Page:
Cyber-attacks are hitting the headlines on a daily basis and a lot of effort goes into both preventing them and dealing with the consequences when they have happened. Understanding the motivation behind attacks can help organisations understand more about the risks they face so that they can tackle them.
So why do cyber-attacks happen?
1. For financial gain
This is the most likely reason an organization get attacked. Criminals are looking to gain financially in three main ways:
Data breaches to feed identity theft. Third-party fraud is fuelled by identity theft, and breached data gives criminals the information they need to take over someone’s identity. In the UK the CIFAS Fraud Scape 2016 highlighted a 49% growth in identity theft over the previous year.
Criminal gangs are well-organised and operate on a commercial basis – there is a supply chain, those that steal data are unlikely to be the same criminals who commit the identity theft and fraud. The dark web provides a market place for stolen credentials – with those that have stolen personal data selling it on to those who wish to commit fraud.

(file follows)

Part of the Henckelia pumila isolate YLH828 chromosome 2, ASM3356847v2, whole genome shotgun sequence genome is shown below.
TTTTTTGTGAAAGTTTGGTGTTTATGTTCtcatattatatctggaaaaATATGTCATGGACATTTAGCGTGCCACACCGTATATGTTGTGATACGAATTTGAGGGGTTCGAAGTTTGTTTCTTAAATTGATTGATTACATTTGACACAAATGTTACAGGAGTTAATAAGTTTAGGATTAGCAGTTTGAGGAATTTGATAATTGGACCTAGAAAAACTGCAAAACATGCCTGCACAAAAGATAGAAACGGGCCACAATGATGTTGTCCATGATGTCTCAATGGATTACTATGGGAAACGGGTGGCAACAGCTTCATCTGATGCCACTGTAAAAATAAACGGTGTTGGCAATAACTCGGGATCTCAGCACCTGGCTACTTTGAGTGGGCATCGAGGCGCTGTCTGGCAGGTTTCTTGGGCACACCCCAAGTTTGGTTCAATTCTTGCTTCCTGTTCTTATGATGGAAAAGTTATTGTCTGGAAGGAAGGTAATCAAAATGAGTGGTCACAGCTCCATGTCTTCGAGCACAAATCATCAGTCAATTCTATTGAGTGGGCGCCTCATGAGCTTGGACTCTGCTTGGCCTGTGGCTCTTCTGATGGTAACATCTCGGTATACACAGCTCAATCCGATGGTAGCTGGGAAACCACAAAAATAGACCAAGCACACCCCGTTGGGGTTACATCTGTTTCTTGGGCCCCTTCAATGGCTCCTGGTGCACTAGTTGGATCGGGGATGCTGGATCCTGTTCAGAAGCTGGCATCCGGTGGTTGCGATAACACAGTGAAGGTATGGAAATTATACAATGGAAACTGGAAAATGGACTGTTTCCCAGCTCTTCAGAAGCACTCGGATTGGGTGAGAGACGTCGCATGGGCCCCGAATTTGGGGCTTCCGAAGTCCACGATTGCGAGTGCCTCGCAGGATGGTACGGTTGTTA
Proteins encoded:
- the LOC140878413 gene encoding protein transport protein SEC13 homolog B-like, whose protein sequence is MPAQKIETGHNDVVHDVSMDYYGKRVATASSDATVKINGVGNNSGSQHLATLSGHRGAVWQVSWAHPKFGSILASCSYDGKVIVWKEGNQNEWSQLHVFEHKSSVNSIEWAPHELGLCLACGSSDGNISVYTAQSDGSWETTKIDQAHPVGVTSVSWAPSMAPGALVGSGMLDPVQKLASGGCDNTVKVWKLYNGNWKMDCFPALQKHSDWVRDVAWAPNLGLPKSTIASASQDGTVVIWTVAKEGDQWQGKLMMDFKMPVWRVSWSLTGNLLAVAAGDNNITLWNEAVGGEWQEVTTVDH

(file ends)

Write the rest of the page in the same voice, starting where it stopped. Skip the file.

Cyber-attacks with financial demands. A modern take on blackmail, this can affect organisations of all sizes as well as individuals. There are many variations — for example, hackers takeover a victim’s computer and freeze it, they then offer to reinstate access after a ransom has been paid. Another variation lead to a recent case where guests at a hotel in Austria were prevented from entering their rooms until a ransom had been paid – the hotel is reportedly removing electronic locks accessed with cards and reverting to old-fashioned keys!
Attacks to perpetrate a direct fraud on a business. This type of attack usually involves the diversion of funds from their legitimate destination to a fraudster’s account. Criminals use techniques such as phishing and vishing to tease out enough information to enable them to mount an attack. They then access email systems and send emails that look legitimate but aren’t. A variation of this attack is invoice fraud when an email is received that looks like it is from a legitimate supplier and is advising of a change of bank account details – unfortunately, the bank account details supplied are those of a fraudster. This kind of fraud often combines elements of cyber-attack with offline elements such as social engineering.
2. To make a political or social point
Hacktivism involves breaking into a system for political or social reasons. Until relatively recently, this was seen as the domain of underground organizations such as Anonymous. The recent US election has put focus on the role that governments might play in furthering their aims through hacking a